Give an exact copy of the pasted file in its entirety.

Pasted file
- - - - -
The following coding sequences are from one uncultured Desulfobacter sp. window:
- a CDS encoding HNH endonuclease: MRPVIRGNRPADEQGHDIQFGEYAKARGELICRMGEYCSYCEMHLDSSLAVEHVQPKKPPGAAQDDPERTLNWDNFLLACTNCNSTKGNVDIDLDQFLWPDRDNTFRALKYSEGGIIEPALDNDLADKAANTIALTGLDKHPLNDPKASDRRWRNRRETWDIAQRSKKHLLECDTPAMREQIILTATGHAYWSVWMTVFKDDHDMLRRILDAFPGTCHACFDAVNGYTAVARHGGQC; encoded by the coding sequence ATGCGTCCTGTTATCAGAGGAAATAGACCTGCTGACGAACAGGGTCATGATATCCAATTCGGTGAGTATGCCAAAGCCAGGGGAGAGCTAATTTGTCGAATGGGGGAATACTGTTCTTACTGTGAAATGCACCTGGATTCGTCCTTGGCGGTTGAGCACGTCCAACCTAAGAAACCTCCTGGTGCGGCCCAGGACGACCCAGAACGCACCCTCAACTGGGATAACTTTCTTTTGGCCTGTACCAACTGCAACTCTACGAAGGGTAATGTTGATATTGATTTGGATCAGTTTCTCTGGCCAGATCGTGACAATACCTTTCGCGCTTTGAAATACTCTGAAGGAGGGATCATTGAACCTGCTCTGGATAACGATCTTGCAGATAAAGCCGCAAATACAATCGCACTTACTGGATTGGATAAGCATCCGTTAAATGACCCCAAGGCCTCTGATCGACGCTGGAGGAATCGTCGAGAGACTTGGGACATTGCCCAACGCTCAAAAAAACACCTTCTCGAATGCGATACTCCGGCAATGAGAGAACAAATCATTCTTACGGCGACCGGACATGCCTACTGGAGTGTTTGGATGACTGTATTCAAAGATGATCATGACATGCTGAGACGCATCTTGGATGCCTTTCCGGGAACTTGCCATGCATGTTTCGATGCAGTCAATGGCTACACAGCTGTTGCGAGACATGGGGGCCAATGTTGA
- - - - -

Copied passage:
The following coding sequences are from one uncultured Desulfobacter sp. window:
- a CDS encoding HNH endonuclease: MRPVIRGNRPADEQGHDIQFGEYAKARGELICRMGEYCSYCEMHLDSSLAVEHVQPKKPPGAAQDDPERTLNWDNFLLACTNCNSTKGNVDIDLDQFLWPDRDNTFRALKYSEGGIIEPALDNDLADKAANTIALTGLDKHPLNDPKASDRRWRNRRETWDIAQRSKKHLLECDTPAMREQIILTATGHAYWSVWMTVFKDDHDMLRRILDAFPGTCHACFDAVNGYTAVARHGGQC; encoded by the coding sequence ATGCGTCCTGTTATCAGAGGAAATAGACCTGCTGACGAACAGGGTCATGATATCCAATTCGGTGAGTATGCCAAAGCCAGGGGAGAGCTAATTTGTCGAATGGGGGAATACTGTTCTTACTGTGAAATGCACCTGGATTCGTCCTTGGCGGTTGAGCACGTCCAACCTAAGAAACCTCCTGGTGCGGCCCAGGACGACCCAGAACGCACCCTCAACTGGGATAACTTTCTTTTGGCCTGTACCAACTGCAACTCTACGAAGGGTAATGTTGATATTGATTTGGATCAGTTTCTCTGGCCAGATCGTGACAATACCTTTCGCGCTTTGAAATACTCTGAAGGAGGGATCATTGAACCTGCTCTGGATAACGATCTTGCAGATAAAGCCGCAAATACAATCGCACTTACTGGATTGGATAAGCATCCGTTAAATGACCCCAAGGCCTCTGATCGACGCTGGAGGAATCGTCGAGAGACTTGGGACATTGCCCAACGCTCAAAAAAACACCTTCTCGAATGCGATACTCCGGCAATGAGAGAACAAATCATTCTTACGGCGACCGGACATGCCTACTGGAGTGTTTGGATGACTGTATTCAAAGATGATCATGACATGCTGAGACGCATCTTGGATGCCTTTCCGGGAACTTGCCATGCATGTTTCGATGCAGTCAATGGCTACACAGCTGTTGCGAGACATGGGGGCCAATGTTGA